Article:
As a basic rule for painting minis, you should paint in multiple, thin layers always starting with a darker color than the final one you wish to achieve, building up to the highlights. Painting this way gives you more control over the final result but is of course time consuming. Of course there are always exceptions to the rule. Part of the hobby!

    Good luck fellow Heretic!
u/AtomicFlx · 4 pointsr/SciFiModels

I use an iwata HP-BCS.

http://www.iwata-medea.com/products/iwata-airbrushes/eclipse/

Its great because it will take any paint I have thrown at it without thinning. It feels like an industrial airbrush with the thick paints I can use and it's really nice not to have to worry about thinning paint. This can also be a bit of a problem because it will also throw paint chunks if you have contaminated or old paint.

This brush does have some disadvantages. The needle does on occasion needs a touch of lube to keep it working well and it took me a long time to figure this out (herp derp). The double action is nice but it makes it a little harder to clean but I've never really had a problem cleaning it so this is mostly what other people say about the double action brushes.

That said, It might be nice to have the style with the top feed hopper, something like the HP-CS. A design like this would mean I would waste less paint and make it easier to just drip some in and go. With my brush you need to fill enough of the bottle to allow the pickup hose to reach the paint and this wastes paint when It comes time to clean the bottle. I also find I am poring paint back and forth a lot, and all that can lead to paint contamination and spills.

As for maintenance I use mostly water cleanup paints so I just run water through it. For the occasional deep clean I use this magic stuff called. ["Brush Cleaner and Restorer" from Winsor & Newton] (https://smile.amazon.com/Winsor-Newton-Brush-Cleaner-Restorer/dp/B005M4W1VK/ref=sr_1_6?ie=UTF8&qid=1511330111&sr=8-6&keywords=paint+brush+cleaner). It has very little smell seems pretty non-toxic (and is labeled as such) and will remove any oil, enamel, acrylic, or wax paints I have ever used. I can't say enough about this stuff. Just soak the needle and spray head in this stuff for a while and wipe with a q-tip and your brush (air or hair) will look like new.

In conclusion, with my experience with the just the HP-BCS, I would probably not buy it again, but instead get the HP-CS. Its pretty much the same brush but that top feed style seems much easier to clean and would waste less paint, especially with the dropper style paints like Vallejo sells.

u/Doc_Serious · 1 pointr/minipainting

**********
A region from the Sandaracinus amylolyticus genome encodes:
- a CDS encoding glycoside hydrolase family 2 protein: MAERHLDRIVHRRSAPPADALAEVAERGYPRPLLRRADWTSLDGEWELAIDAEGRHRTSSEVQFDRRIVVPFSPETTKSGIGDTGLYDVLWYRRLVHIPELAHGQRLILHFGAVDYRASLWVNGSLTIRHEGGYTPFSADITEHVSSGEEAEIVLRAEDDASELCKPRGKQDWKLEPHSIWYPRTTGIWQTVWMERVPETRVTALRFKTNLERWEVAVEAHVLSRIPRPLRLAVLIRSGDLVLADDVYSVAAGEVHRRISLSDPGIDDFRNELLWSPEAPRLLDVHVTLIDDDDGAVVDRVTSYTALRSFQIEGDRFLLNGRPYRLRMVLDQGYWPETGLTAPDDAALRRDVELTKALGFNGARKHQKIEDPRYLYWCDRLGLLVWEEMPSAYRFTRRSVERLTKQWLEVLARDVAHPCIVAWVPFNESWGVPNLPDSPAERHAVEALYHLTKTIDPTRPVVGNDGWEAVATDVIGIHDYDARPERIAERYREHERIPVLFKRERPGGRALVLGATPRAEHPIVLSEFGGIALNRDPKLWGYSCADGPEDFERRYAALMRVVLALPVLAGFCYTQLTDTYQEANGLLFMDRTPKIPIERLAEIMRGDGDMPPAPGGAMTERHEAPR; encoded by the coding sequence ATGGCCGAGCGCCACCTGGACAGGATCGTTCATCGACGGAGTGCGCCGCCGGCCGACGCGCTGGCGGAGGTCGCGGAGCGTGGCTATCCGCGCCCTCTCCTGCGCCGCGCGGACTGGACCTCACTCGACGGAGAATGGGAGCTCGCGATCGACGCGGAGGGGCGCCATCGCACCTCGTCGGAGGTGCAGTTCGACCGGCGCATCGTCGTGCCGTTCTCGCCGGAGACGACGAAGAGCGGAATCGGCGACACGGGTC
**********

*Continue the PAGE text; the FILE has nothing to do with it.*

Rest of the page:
As you improve in the hobby you will find yourself using bigger brushes. A size 2 or even a 3 with a good point will serve you better than anything 0 or smaller. Even for most detail.

It's not the size of the brush you use, but the size and shape of the point. I found this myself through experience as I started off painting with the smallest brush I could but the problems you run into using a small brush are threefold :

Paint dries before you can get it on the model, leading to clumps of pigment instead of smooth coats.

Small brushes tend to more easily leave brush strokes showing on your model, especially on flat areas.

Models just take longer to paint, less finished models = slower improvement :)

Sounds like you are heading in the right direction though, next up treat yourself to some brush soap for example: General Pencil The Master's Brush Cleaner & Preserver-1oz https://www.amazon.co.uk/dp/B001TNR7VM/ref=cm_sw_r_cp_apa_i_UoJoDbK5NEARY

Your brushes will thank you :)

Finally and most importantly, feel free to disregard any advice you may get and just dive in and go your own way. The most important thing about the hobby is to have fun and enjoy it!

u/stephaquarelle · 3 pointsr/Watercolor

I have that same brush and it also looks like that when it is dry. It is one of my favorite brushes. I read somewhere that as long as the brush comes to a fine point when wet, then all is still good :)

My brush care from my experience - When I'm done painting I rinse or swish the brush with warm water until there is no color if I dab it on a paper towel. Squeeze out excess water, and let them dry on their side (upside down would be better so that water doesn't leak into the ferrule). This is the lazy approach but works best, I'm finding :)